Levitt turned his ideas on Martian timekeeping into actual hardware,
thereby creating the first operational system of Martian time.
Designed by Levitt and constructed in the home workshop of Ralph
B. Mentzer of the Hamilton Watch Company, the Earth-Mars clock
was unveiled at the Waldorf-Astoria Hotel in New York on 14 February 1954.
The main dial of the clock displayed the time of "sol"
on Mars; whether or not this was intended to be Martian Prime
Meridian Time is unclear. Additionally, the clock had three smaller
dials on its face: the first marked the sol, month, and year on
Mars according to the Levitt calendar; the second displayed 24-hour
Greenwich Mean Time; the third showed the day, month, and year
according to the Gregorian calendar. The Levitt-Mentzer clock
was capable of being run forward or backward at 2,000 times normal
speed and stopped at any date between 1 January 1970 and 31 December
1989, and thus functioned as a mechanical analog computer for
relating time on both worlds. Recall that at the time Levittand
Mentzer devised their clock, electronic digital computers were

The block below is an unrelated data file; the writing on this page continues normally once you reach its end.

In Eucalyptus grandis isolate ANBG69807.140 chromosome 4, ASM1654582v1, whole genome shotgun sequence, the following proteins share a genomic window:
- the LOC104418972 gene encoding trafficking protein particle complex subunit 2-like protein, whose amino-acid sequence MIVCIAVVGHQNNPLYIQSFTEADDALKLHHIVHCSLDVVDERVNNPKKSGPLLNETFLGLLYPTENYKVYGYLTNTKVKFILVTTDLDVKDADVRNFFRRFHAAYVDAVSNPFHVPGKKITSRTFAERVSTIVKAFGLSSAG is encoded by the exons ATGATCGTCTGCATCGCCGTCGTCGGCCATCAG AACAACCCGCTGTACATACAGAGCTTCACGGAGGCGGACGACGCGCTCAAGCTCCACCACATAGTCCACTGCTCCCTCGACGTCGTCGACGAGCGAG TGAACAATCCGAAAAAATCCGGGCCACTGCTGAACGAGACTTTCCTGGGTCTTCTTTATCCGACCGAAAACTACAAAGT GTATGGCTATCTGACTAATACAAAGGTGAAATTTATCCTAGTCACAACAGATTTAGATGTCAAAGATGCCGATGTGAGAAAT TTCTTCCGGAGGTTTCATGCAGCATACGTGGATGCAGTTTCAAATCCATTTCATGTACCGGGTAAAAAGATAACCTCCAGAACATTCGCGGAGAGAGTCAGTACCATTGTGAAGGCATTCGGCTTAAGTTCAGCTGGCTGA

cumbersome, expensive, and still quite rare.
An HTML version of Levitt's article, "Mars Clock and Calendar", and of the 15 February 1954 New York Times story, "Mars Clock in Debut", are available on the Martian Time Web Site.
Carl Jacobi's short story "The Martian Calendar"
revolves around a mysterious Martian mechanism which not only
measures the passage of time, but apparently alters it as well.
However, the story describes only one detail of the Martian timekeeping
system, and it is dead wrong. Unfortunately, Jacobi was under
the mistaken impression that the Martian year lasts 687 Martian
sols, thereby repeating the error that Burroughs
committed nearly half a century before.
1957: THE PIPER CALENDAR
When Terran archaeologists identify a periodic table in the ruins
of an ancient Martian university in H. Beam Piper's "Omnilingual",
it serves as a Martian Rosetta Stone, allowing Terrans to transliterate
a portion of the Martian language for the first time. In the course
of this absorbing tale the archaeologists learn that the Martians
divided their "masthar" (year) into ten more or less
equal "mastharnorvod" (months). It is disclosed that
the name of each month is simply the number of its order in the
calendar year, which calls to mind the Roman calendar's Quinctilis
(later Julius), Sextilis (later Augustus), Septembris, Octobris,
Novembris, and Decembris. The names of only six of these Martian
months are given: Trav (first), Sanv (second), Krav (third), Doma,
fifth), Yenth (eighth), and Nor (tenth).
Weeks were not mentioned in Piper's story, but since one may presume
that each month contained either 66 or 67 sols, the division of
each month into eleven six-sol weeks would be a logical development.
One can also speculate that, rather than having each month begin
haphazardly on any sol of the week as the Gregorian calendar does,
the Martians might have taken advantage of the nearly perfect